If I don't get to these projects soon, I'll just pile the yarn around me in skeins, and camp out there till spring. Or till we cry uncle and the furnace comes on.

Tuesday, 8 September 2009

Eastern European Yarn

My eldest son was traveling in the Ukraine, and I asked him to bring me back yarn should he bump into it. He spent time searching, though I really did not want it to be a task. I am delighted with what he came home with.
I've done the burn test and am certain that it has a fair bit of acrylic in it, but it is lovely and soft and I really do like the way the colours are coming out.
Some of the ladies I have shown it to wondered if it might be a sock yarn. It is the right gauge, and it has a sturdy sort of character to it. The colouring works out rather like a sock yarn and there seems to be about 400 metres to the skein.

One skein is the beginning of a shawl and skein two will be a...Well I haven't decided yet. If I can find a coordinating light yarn, a mohair I think, it might become part of a lightweight sweater. Think of the shirt style mohair confection in Sally Melville's Mother Daughter Knits or the soft delicate mohair sweater from the second Mason Dixon Knitting book.

While I am still busy writing up class notes for the Gansey class, I am also mid dilemma about fibres. Louet had a fantastic deal through the summer with my wheel and I have a credit of $200 for fibre to use. The store is putting an order in today, so I have to come up with a list of the fibres I want. The only way to rationally do this is to go through what I have and see what I need.
I think I am going to stick with natural colour fibres. Down the road, I'd like to play with dyeing and I'd like to experiment with how the different colour fibres take dyes and see what kind of fun I can have.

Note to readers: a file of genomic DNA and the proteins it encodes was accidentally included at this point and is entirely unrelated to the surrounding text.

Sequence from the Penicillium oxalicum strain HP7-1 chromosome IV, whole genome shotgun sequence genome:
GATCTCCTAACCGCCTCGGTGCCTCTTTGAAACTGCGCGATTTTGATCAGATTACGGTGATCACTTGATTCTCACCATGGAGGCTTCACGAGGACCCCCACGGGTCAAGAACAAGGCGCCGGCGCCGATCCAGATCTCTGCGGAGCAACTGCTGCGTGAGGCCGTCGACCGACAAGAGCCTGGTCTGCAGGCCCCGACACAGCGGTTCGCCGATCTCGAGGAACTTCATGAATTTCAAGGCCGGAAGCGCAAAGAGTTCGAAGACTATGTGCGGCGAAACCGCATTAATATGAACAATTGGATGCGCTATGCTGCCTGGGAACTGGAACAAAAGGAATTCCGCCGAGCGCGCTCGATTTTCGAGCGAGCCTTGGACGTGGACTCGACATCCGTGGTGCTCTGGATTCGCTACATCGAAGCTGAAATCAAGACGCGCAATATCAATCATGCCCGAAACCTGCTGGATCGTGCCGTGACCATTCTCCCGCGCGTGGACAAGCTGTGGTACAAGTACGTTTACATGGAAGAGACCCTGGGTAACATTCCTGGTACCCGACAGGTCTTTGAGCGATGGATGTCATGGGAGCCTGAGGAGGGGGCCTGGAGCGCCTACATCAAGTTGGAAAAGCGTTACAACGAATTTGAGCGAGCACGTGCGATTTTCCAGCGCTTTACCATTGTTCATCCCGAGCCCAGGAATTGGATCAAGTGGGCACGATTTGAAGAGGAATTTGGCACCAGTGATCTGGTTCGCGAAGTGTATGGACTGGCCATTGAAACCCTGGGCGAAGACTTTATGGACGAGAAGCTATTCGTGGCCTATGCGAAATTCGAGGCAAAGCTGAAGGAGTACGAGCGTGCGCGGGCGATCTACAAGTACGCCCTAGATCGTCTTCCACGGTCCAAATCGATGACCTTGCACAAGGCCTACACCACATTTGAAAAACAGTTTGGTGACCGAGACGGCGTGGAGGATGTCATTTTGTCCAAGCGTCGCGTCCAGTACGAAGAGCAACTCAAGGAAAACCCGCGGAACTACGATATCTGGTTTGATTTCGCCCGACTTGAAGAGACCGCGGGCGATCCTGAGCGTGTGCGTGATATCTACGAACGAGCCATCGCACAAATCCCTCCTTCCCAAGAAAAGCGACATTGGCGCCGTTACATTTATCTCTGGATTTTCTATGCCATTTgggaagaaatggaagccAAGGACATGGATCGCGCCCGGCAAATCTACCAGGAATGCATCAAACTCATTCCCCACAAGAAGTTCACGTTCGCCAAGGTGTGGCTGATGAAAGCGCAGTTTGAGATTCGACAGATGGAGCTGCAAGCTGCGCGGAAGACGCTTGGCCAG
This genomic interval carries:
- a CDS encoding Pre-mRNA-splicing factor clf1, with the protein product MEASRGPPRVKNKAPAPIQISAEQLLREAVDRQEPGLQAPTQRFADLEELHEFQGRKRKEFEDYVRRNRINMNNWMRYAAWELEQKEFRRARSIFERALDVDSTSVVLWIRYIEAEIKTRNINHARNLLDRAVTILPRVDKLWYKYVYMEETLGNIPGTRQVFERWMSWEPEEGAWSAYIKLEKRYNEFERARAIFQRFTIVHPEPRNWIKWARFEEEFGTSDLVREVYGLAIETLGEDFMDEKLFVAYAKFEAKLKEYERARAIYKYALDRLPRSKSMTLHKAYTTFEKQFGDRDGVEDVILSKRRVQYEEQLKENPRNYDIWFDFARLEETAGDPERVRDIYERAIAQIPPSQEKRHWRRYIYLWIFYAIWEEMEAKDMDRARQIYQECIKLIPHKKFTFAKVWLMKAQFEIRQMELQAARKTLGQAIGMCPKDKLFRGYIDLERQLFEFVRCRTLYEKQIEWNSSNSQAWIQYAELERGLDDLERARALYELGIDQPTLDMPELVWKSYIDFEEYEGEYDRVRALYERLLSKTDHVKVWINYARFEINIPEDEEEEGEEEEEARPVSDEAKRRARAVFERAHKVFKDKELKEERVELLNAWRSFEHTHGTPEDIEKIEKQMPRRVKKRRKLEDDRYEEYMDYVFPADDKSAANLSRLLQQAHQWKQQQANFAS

All this means I ought to face up to my fibre. Or not. I'm getting pretty good at compartmentalising such things. I seem to have a knack for knowing exactly how much I have container by container, bag by bag, and yet I am able to shield the full and cumulative sum of it all. It seems I choose not to be aware.

I think I am just going to close my eyes and go blindly forth. One day I will spin it all anyway and I am not sure I can face the trauma of accepting that I have yet another stash.

Friday, 4 September 2009

On books and dreams.

Books have been as constant to me as doing some kind of handwork, as constant and as fascinating.From the moment I could read the written word, and possibly before I was absolutely smitten. That I have embroidery books is a given. That I have knitting and crochet books is a given. That I have many many novels is a given. (That I need more of all of these, is also sadly a given.)

What I have never really understood is why my library includes so many of those mysterious publications full of house floor plans. I'm not going to be building a house any time soon. I'm not even going to be building a house any time far from now. I don't have the stamina.

I'm pretty sure I don't buy these. That would imply intent, and there really isn't any intent. It just happens. I'd like to think the book fairies put them on my shelf for me to discover in the morning. Or maybe the faeries toss them into my baskets when I stray to close to the book aisle at the drug store and grocery store. Nonetheless, every so often I find a new one, and it comes home with me.

For years, particularly in the very small farm house, I dreamed of grander places, more space, better basements. I liked to play 'if I lived there'. I dreamed of grand McMansions and spaces filled with beautiful things, but now I'm more likely to look at all the nooks and crannies and rooms and wonder how many hours would it take to clean. My dreams are still filled with floor plans, but the plan I would choose is very different now.

Some people find dreaming of what they don't have makes them sad and sorry for what they do have. Not me. Dreaming, taking a few minutes to lose myself in the pages of a book, or a movie or a bunch of floor plans is just a way to wander through another story, and visit for a spell. Its just a little vacation in an otherwise very settled sort of life.